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Confirmation Bias and Other Systemic Causes of Wrongful Convictions: A Sentinel Events Perspective

NCJ Number
254021
Date Published
2019
Length
46 pages
Author(s)
Kim K. Rossmo; Joycelyn M. Pollock
Agencies
NIJ-Sponsored
Publication Type
Research (Applied/Empirical), Report (Study/Research), Report (Grant Sponsored), Program/Project Description
Grant Number(s)
2014-LJ-CX-0037
Annotation
This article discusses a National Institute of Justice-funded research project that was designed to develop a more comprehensive understanding of howas opposed to why wrongful convictions occur.
Abstract
Wrongful convictions are a form of criminal investigative failure. Such failures are sentinel events that signal underlying structural problems within a weak system environment. Similar to transportation or medical accidents, they are often the result of multiple and co-occurring causes; however, unlike the response to an airplane crash, the criminal justice system typically makes little effort to understand what went wrong. These failures tend to be ignored and systemic reviews are rare. As a consequence, important necessary procedural changes and policy improvements may not occur. The current study deconstructed 50 wrongful convictions and other criminal investigative failures in order to identify the major causal factors, their characteristics and interrelationships, and the systemic nature of the overall failure. The discussion focuses on the central role played by confirmation bias and other thinking errors. (publisher abstract modified)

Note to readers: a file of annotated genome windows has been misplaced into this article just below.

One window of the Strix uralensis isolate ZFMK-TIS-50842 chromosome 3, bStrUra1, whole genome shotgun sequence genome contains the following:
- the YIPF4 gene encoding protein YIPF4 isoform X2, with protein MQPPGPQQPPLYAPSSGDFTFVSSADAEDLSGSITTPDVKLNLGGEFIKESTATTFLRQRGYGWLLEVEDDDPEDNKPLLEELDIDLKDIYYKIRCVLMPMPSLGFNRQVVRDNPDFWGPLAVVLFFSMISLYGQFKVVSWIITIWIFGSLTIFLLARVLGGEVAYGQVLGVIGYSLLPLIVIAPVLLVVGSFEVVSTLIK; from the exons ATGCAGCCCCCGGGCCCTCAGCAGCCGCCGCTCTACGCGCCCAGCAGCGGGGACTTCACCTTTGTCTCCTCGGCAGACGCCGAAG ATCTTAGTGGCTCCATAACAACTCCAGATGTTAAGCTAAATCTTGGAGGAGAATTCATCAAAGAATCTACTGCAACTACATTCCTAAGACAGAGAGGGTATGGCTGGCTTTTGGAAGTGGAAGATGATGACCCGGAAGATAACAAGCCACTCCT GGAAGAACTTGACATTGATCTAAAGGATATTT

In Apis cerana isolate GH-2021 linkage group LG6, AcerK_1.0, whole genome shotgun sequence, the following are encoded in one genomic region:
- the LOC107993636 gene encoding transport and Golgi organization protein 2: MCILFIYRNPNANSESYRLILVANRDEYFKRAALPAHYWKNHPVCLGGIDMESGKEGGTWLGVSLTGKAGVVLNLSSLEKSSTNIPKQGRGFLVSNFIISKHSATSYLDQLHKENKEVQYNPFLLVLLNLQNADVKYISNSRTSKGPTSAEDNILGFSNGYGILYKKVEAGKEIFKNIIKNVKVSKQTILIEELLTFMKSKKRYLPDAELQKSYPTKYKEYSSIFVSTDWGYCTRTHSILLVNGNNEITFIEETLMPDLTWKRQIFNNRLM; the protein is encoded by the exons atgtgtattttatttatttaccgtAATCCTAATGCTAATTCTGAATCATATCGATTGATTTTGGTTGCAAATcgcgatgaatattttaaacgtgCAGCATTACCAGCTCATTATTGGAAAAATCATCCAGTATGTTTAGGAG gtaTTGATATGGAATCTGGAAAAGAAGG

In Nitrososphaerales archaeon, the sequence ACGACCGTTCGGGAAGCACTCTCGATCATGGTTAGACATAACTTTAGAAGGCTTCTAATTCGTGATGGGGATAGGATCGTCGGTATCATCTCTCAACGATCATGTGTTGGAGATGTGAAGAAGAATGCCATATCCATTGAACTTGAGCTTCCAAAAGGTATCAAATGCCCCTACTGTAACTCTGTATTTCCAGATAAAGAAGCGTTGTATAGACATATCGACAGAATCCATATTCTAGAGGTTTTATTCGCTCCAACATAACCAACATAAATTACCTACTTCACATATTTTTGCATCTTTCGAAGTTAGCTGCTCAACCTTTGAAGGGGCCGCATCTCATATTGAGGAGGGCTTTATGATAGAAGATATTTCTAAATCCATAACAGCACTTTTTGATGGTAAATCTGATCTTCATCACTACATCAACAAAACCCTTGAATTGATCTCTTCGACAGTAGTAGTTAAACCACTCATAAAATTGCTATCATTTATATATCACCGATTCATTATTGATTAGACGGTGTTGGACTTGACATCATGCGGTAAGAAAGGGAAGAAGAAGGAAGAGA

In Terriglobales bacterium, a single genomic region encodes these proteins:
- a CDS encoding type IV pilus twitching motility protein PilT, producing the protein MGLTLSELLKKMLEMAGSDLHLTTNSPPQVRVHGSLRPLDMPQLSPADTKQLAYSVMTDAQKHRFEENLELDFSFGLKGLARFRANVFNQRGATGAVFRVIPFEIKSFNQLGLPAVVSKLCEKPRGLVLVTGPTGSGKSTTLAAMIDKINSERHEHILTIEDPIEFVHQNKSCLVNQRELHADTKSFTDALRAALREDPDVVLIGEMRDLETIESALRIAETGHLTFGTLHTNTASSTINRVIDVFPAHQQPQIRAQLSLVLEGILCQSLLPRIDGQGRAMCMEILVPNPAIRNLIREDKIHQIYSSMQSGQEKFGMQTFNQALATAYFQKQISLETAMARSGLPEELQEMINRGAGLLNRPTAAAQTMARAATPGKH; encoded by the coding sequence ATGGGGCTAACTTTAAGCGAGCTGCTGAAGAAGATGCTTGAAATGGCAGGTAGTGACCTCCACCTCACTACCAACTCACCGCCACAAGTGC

Date Created: July 20, 2021